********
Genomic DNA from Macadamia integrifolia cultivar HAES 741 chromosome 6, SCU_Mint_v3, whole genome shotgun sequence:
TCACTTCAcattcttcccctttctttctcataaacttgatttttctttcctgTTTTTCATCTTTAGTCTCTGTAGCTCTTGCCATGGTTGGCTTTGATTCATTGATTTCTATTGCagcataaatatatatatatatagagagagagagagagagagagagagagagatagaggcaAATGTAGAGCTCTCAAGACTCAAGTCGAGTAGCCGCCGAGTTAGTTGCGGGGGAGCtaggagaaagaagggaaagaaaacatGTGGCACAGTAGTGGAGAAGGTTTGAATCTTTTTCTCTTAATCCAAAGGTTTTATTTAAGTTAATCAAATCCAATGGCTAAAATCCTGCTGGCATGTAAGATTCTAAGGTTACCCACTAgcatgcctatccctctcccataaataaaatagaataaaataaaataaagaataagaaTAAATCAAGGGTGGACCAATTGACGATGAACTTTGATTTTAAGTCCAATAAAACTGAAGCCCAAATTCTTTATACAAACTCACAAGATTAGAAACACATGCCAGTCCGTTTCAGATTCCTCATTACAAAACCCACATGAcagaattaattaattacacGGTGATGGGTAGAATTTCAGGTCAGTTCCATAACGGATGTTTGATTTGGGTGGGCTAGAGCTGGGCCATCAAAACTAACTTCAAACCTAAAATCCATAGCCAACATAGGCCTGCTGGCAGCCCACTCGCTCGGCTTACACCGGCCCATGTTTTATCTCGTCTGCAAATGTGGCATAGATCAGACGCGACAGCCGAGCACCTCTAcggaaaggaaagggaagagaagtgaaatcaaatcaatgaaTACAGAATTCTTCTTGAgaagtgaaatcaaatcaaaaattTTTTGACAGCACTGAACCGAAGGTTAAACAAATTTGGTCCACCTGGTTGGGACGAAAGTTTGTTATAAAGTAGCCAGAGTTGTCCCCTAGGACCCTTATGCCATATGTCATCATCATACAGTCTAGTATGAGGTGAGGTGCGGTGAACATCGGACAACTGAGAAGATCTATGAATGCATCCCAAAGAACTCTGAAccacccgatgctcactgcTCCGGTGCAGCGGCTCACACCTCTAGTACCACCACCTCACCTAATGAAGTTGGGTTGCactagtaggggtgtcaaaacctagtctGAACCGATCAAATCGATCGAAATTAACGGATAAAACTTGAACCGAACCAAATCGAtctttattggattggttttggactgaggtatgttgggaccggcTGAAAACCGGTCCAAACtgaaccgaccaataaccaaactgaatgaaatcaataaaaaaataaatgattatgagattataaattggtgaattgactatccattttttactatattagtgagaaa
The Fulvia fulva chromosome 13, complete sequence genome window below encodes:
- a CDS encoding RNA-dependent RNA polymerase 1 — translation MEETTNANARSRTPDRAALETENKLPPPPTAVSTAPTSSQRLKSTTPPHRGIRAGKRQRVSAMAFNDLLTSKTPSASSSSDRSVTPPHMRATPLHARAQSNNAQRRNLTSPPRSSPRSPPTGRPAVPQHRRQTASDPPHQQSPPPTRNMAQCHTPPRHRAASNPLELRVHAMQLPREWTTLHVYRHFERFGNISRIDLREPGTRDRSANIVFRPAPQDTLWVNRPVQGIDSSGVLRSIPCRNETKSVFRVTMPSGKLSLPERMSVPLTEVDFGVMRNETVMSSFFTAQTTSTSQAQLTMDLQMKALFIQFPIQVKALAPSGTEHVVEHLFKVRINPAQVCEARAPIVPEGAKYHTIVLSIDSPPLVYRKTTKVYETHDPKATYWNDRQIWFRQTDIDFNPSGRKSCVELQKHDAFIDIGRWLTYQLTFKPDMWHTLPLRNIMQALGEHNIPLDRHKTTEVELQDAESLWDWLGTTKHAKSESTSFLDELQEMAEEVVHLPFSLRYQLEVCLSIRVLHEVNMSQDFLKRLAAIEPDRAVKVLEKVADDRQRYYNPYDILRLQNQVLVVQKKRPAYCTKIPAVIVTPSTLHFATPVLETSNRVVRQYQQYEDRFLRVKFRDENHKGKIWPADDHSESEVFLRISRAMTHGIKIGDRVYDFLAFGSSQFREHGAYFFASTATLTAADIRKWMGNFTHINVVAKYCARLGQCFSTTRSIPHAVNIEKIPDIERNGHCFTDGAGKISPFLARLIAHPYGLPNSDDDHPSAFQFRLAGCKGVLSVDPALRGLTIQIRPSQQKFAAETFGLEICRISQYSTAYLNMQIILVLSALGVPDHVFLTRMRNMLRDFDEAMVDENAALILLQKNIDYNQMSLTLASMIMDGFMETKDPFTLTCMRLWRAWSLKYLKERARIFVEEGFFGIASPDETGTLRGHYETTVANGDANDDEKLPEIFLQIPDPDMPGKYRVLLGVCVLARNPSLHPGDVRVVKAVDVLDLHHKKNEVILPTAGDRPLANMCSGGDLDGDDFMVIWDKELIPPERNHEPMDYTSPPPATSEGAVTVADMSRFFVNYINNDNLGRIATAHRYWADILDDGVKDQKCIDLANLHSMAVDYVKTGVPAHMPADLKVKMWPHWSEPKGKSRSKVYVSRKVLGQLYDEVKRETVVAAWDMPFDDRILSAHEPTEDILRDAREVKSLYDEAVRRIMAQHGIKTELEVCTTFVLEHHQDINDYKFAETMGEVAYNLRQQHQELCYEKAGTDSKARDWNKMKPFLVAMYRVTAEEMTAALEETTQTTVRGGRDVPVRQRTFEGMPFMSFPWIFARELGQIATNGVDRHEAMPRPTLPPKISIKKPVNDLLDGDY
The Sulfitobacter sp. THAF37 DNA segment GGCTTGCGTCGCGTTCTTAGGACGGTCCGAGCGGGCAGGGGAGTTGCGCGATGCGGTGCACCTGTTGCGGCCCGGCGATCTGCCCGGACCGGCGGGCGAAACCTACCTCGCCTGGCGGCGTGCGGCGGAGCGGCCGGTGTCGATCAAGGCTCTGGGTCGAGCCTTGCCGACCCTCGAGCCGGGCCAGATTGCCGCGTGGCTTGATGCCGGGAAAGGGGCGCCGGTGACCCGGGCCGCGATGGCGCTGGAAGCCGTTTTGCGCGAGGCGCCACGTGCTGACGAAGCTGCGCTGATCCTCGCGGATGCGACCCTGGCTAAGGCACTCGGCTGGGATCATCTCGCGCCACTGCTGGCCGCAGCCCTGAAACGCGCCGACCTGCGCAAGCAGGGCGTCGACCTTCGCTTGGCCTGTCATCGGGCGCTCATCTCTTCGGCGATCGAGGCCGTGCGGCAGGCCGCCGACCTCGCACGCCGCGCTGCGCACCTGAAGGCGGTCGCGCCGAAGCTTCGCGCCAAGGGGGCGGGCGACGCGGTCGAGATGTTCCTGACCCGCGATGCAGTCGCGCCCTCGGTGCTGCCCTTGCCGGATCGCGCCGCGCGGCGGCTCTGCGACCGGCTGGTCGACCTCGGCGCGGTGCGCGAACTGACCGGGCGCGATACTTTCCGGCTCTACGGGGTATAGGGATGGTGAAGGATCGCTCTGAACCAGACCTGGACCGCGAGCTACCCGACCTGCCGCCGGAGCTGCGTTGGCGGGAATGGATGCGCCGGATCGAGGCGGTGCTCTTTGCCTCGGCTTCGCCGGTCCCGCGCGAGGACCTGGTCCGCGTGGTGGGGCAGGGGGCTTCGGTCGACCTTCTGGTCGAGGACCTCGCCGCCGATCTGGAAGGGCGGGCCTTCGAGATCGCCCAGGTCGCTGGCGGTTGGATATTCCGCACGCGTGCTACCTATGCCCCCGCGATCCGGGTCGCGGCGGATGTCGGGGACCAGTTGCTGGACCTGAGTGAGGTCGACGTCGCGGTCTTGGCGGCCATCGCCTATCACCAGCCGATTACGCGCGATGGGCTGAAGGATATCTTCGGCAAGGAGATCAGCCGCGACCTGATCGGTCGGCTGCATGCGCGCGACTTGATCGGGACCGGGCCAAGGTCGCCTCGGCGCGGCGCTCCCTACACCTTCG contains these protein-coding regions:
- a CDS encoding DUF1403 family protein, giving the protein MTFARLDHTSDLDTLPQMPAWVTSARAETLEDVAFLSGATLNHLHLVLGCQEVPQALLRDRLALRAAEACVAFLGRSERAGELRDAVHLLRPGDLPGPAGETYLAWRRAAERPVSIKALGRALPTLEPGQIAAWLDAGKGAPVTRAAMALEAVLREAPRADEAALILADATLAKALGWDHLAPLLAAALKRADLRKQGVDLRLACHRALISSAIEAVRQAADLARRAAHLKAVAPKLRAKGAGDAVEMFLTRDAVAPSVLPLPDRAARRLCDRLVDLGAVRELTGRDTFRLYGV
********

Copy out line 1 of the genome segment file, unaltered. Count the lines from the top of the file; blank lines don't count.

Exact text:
Genomic DNA from Macadamia integrifolia cultivar HAES 741 chromosome 6, SCU_Mint_v3, whole genome shotgun sequence: